A Cook County judge ruled Thursday that three candidates who were removed in April from the race for Illinois Supreme Court judge will be reinstated for the June 28 primary election.
The candidates – Republicans Susan F. Hutchinson and Mark Curran and Democrat Nancy Rodkin Rotering – had been removed April 21 by the state electoral board, which agreed with objectors who said the candidates did not have the number of signatures required to be in the race.
Judge Maureen O. Hannon reversed this decision Thursday for the candidates who are running to fill the vacancy left when former Chief Justice Robert Thomas retired. His position representing the 2nd District had been filled by Liam Brennan, who now is running in the 3rd District.
The case follows the redistricting of the state’s judicial districts and, as a result, a change in the number of signatures required in order to appear on the ballot, Hannon said in her ruling.
The 2nd District previously included 13 counties but now comprises five counties: DeKalb, Kendall, Kane, Lake and McHenry.
Under state law, the minimum number of signatures required is equal to 0.4% of the votes cast for either the Republican or Democrat in that district in the last gubernatorial election or 500 signatures, whichever is greater.
But the current 2nd District did not exist during the last election, Hannon said, and, as a result, the candidates and objectors disagree on how the number should be determined.
The candidates pointed to the 500-signature minimum – which would be reduced by one-third to 334 due to a law passed last spring that also pushed back the date of the primary to June. That also was the number the Illinois State Board of Elections said candidates needed in its 2022 candidate guide.
The objectors – Alan Spellberg, Cacilia Masover and Nancy Waites – argued that the proper minimum of signatures would be 757 for Republican candidates and 791 for Democrats, according to the ruling. Those numbers are based off the calculation laid out in the state law when looking at the votes cast across the five counties comprising the new 2nd District.
All three of the candidates had more than the 334 but fewer than the minimums proposed by the objectors.
Curran said Friday that he collected 670 signatures. Hutchinson collected 714, said Keri Lyn Krafthefer, her attorney, and Rotering said she collected 669.
Citing past precedent, Hannon said the courts should give “substantial weight and deference to an interpretation of an ambiguous statute by the agency charged with administering and enforcing that statute.” That agency in this case was the Illinois State Board of Elections, which put forth the 334-signature requirement.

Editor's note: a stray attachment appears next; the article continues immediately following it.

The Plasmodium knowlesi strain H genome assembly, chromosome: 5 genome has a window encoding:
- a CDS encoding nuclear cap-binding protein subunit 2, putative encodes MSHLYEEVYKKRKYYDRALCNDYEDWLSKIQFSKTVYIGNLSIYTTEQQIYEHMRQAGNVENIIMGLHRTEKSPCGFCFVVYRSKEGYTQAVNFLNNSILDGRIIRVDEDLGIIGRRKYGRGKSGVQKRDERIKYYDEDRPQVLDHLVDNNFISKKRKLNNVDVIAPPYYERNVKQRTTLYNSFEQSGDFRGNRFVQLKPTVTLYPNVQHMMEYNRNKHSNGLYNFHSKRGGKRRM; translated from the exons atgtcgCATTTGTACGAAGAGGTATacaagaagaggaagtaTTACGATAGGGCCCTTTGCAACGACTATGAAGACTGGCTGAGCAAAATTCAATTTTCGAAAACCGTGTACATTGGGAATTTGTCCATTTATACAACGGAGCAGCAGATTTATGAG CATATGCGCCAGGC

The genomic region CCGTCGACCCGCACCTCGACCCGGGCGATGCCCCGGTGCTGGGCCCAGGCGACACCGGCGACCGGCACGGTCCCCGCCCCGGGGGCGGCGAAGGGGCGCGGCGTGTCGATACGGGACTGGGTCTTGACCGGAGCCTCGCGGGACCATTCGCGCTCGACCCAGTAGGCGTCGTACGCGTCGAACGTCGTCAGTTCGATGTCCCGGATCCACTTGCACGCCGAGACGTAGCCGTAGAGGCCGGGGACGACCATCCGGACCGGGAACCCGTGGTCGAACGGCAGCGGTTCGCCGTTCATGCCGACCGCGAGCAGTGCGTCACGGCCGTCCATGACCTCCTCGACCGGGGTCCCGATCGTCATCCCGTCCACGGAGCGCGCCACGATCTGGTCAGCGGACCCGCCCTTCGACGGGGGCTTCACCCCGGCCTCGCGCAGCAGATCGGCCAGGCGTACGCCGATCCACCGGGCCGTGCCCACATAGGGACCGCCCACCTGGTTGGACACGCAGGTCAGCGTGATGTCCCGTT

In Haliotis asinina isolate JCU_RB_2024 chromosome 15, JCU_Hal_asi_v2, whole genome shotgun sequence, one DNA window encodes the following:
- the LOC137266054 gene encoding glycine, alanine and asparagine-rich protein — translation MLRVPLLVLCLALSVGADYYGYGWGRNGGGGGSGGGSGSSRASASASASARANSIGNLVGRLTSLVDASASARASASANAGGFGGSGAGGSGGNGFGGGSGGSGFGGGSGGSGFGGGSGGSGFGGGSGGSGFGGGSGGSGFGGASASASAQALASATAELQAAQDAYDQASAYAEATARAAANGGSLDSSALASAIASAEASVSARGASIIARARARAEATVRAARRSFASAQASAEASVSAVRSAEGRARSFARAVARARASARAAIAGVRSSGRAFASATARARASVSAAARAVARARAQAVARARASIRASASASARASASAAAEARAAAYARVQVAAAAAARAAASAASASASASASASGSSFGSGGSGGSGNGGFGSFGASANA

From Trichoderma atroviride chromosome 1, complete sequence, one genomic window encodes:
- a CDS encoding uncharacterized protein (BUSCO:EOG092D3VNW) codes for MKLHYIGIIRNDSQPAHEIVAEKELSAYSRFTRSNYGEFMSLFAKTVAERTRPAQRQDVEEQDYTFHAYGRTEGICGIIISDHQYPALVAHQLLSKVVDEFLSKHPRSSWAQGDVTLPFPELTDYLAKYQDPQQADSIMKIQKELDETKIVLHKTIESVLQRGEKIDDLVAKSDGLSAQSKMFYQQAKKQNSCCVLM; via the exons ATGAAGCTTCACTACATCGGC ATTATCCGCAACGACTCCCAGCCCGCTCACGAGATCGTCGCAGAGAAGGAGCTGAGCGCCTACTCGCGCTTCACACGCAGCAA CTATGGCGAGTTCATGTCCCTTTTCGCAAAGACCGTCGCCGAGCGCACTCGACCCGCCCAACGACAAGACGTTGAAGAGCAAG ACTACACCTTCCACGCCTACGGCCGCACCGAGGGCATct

That interpretation of the law “is not unreasonable and therefore has a presumption of correctness,” Hannon said, reversing the electoral board.
In Thursday’s ruling Hannon applied the law, whereas the electoral board did not do that, Krafthefer said Friday.
Krafthefer said the objection to Hutchinson came from opponents who do not want to go up against her experience.
“It’s clear from our perspective that people recognize Judge Hutchinson is the most experienced candidate, and they want her off the ballot so they don’t have to compete against her,” Krafthefer said. “She is the only sitting appellate court judge in the race.”
Being elected to the Illinois Supreme Court is a natural progression for Hutchinson, Krafthefer said, adding that the other candidates “are trying to skip the steps.”
Rotering issued a statement after the ruling saying she is “grateful.”
“We are grateful that the court ruled in our favor today and upheld what we always knew to be true: that our nominating petitions complied with the election code,” Rotering said. “This effort to distract from the real issues that matter to voters was unsuccessful.
“Fighting for fairness is why I am in this race. We are pleased that the voters will have the opportunity to select me as their Democratic nominee for Illinois Supreme Court justice nominee on election day, June 28.”
Curran also expressed his appreciation for being placed back on the ballot, telling the Northwest Herald, “I am happy the voters will have a chance to vote for someone with a record of defending life and liberty.”